I had to look it up.
 
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Old 01-11-2018, 03:36 PM
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Eventually the carrier catches up, and starts spinning. Otherwise the diff would be "diffing out" the whole time. Which is some bad mojo.
 
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Old 01-11-2018, 05:24 PM
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Originally Posted by Samsonsworld View Post
center axle disconnect - alternative to locking hubs. CAD systems are typically used in front drive axles on four wheel drive vehicles. A CAD system works by having an axle shaft (typically the longer shaft) split into two pieces. One piece is connected to the carrier, the other connected to the wheel. This reduces drag on the axle by allowing only the spider and side gears to spin.

I had to look it up.
Thanks!!!!!
 
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Old 01-11-2018, 07:04 PM
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Originally Posted by Samsonsworld View Post
center axle disconnect - alternative to locking hubs. CAD systems are typically used in front drive axles on four wheel drive vehicles. A CAD system works by having an axle shaft (typically the longer shaft) split into two pieces. One piece is connected to the carrier, the other connected to the wheel. This reduces drag on the axle by allowing only the spider and side gears to spin.

I had to look it up.
heres what ive seen with cad. if you drive the vehicle say 50mi the rear end will be hot as expected but the front is mostly cold. i wondered why but never looked into it. while this paper talks about the older vacumm design, im sure the electric version is similar. so now i know why the front diff doesnt get hot in 4x2 and why theres likely a small mpg increase. the carrier/ring/pinion/tcase really isnt turning or if it is its very little. i learn something new everyday. aparently there must also be a synchronizer gadget even in the manual tcase versions to bring it up to speed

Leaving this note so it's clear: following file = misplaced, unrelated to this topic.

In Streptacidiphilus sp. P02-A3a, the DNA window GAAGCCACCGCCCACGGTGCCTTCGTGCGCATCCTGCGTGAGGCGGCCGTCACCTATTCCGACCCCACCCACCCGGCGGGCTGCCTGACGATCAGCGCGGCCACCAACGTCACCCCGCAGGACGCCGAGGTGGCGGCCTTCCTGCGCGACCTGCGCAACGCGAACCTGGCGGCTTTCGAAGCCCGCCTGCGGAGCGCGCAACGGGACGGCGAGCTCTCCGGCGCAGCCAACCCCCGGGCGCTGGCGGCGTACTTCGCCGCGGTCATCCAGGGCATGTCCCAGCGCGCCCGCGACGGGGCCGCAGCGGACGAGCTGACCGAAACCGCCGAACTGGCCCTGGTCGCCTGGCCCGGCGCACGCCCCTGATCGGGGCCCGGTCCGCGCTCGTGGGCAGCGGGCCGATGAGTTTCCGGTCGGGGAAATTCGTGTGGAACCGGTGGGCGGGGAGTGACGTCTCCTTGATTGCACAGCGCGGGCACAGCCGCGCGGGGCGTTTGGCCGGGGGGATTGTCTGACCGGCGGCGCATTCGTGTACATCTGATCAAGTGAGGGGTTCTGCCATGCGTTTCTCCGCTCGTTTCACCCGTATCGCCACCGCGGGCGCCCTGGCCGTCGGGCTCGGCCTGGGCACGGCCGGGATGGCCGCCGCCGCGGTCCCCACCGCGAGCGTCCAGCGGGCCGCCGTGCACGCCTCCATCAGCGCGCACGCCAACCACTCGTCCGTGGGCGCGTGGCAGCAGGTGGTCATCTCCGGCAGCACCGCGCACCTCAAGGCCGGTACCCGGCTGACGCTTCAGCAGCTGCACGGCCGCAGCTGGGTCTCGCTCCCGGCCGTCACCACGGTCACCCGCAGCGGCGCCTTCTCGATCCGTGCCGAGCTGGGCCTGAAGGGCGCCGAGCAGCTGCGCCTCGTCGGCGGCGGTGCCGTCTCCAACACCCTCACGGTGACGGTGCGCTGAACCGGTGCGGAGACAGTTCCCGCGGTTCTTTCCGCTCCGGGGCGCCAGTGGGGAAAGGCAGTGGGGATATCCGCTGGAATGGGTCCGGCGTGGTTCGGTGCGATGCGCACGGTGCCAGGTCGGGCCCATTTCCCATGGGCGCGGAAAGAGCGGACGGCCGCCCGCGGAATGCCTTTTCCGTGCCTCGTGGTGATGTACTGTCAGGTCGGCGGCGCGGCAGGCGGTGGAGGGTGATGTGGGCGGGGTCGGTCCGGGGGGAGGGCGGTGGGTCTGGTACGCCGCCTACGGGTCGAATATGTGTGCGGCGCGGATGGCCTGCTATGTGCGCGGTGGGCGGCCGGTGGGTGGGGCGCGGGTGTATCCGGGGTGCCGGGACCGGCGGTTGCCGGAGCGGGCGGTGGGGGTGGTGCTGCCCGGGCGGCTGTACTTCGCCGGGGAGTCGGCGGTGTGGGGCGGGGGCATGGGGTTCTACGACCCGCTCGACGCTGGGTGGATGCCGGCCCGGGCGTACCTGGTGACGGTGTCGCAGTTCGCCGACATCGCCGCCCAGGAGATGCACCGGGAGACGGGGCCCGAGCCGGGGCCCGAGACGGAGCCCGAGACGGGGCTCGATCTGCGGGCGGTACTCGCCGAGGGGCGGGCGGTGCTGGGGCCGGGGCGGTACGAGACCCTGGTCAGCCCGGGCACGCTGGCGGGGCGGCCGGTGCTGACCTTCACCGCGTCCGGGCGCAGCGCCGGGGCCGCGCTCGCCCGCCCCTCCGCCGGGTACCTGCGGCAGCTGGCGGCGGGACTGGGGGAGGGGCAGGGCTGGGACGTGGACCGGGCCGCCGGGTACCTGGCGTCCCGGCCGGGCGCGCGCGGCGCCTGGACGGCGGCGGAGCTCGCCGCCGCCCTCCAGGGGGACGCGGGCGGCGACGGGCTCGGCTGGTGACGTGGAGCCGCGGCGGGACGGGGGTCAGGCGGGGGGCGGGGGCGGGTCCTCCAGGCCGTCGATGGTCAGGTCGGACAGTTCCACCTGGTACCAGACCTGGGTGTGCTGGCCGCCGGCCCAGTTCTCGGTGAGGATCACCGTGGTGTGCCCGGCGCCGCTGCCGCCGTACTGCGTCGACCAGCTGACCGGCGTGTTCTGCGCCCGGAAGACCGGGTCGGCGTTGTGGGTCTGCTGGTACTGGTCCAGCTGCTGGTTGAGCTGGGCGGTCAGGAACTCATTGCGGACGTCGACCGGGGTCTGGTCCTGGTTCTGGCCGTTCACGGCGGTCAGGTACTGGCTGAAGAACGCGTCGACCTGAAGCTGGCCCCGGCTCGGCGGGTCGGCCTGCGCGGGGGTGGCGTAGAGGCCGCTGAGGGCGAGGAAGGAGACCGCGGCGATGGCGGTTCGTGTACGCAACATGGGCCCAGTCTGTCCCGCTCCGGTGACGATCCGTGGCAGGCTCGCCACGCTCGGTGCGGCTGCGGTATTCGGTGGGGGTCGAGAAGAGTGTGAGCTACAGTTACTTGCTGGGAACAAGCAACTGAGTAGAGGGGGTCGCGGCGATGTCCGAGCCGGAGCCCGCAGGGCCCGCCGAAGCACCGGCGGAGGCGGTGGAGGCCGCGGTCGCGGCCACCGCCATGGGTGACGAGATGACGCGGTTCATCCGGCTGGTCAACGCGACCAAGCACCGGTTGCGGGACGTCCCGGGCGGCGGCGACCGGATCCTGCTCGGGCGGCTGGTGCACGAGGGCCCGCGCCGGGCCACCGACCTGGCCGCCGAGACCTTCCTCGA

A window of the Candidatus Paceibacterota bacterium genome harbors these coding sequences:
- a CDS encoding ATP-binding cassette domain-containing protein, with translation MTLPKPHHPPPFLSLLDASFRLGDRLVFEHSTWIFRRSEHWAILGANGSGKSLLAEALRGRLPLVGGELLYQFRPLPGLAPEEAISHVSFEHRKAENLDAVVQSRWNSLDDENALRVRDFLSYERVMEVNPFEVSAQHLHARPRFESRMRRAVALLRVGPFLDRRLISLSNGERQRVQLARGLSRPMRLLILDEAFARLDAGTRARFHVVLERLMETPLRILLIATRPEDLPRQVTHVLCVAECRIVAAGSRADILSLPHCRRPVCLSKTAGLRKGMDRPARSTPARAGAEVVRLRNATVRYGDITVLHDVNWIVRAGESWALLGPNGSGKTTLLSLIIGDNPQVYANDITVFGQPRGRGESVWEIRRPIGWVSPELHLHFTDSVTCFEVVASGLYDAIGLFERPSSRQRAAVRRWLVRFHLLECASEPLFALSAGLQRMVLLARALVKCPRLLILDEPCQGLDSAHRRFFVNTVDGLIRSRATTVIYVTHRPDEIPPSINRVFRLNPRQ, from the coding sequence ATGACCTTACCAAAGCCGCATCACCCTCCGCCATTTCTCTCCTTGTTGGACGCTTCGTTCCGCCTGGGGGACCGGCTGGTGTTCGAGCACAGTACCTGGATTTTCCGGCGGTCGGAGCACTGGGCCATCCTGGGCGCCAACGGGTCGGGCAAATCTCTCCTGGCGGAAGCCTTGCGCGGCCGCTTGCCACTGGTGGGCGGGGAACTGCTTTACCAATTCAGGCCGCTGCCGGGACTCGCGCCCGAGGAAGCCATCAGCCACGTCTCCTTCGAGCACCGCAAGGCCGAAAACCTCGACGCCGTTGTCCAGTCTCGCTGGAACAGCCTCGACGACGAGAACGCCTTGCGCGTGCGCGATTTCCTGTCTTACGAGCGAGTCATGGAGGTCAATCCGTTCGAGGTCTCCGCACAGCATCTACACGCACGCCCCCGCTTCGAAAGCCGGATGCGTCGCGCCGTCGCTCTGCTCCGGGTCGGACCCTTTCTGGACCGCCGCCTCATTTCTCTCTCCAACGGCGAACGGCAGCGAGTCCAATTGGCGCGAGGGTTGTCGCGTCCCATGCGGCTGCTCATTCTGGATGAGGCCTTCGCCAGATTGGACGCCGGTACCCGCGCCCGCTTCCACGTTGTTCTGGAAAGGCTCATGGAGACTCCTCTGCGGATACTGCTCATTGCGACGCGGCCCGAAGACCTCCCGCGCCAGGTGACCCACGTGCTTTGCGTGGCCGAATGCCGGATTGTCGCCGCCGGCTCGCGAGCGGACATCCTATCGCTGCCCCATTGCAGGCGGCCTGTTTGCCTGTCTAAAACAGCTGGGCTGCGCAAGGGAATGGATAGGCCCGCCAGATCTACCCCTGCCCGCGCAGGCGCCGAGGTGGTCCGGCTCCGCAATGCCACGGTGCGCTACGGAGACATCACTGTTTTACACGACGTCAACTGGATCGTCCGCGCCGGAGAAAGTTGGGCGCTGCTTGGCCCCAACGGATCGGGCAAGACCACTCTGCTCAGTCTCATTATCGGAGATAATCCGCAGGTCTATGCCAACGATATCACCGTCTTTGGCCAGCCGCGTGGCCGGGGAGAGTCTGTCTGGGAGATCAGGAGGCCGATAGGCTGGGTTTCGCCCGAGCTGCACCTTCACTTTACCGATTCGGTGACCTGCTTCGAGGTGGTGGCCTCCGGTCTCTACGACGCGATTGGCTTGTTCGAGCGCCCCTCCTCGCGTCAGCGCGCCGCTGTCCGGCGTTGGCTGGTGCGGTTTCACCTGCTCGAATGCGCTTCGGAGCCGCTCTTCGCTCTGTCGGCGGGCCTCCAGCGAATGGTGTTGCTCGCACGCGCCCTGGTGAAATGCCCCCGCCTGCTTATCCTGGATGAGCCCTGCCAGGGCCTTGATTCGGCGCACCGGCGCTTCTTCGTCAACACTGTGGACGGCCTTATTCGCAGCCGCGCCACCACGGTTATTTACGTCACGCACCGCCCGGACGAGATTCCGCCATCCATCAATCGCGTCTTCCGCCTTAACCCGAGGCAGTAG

Dodge CAD System Explained by 4x4Wire.com
 
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Old 01-11-2018, 07:51 PM
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99% of axle heat is the ring and pinion meshing together under load. Pretty much straight up friction. With the xfer case in 2wd, no load, or force is being applied to the front gears.

I can pretty much promise that 4x4wire is wrong unless there's some part I'm missing. My YJ's front drive shaft spun up eventually in 2wd. It takes a bit of force to spin all of those spider gears and diff out the diff. Especially with gear lube in there. Are the spider gears even on a bearing? Nope, that can't be good to keep those spinning. Eventually on the highway, the ring is going to spin. Easy test, put a zip tie on a Dodges front drive shaft so you can hear it tick loudly if it spins.
 
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Old 01-11-2018, 09:19 PM
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mounting a gopro camera under there would be interesting to see what it shows

after reading more and thinking about things, it seems to me that with the axle split , the drivers side shaft turns , which then spins the 4 spider gears and then the turns passenger side half shaft, this passenger side half shaft would also spin in reverse to the driver side. just as if you jack up the rear end of any truck with open diff and turn one tire forward and the other goes backward.

for the front driveshaft to turn in the same direction as the vehicle is traveling, like you suggest, wouldnt both front axle shafts have to be turning forward ? i do believe so. if im wrong ill eat crow. with the axle split, the two shafts turn opposite direction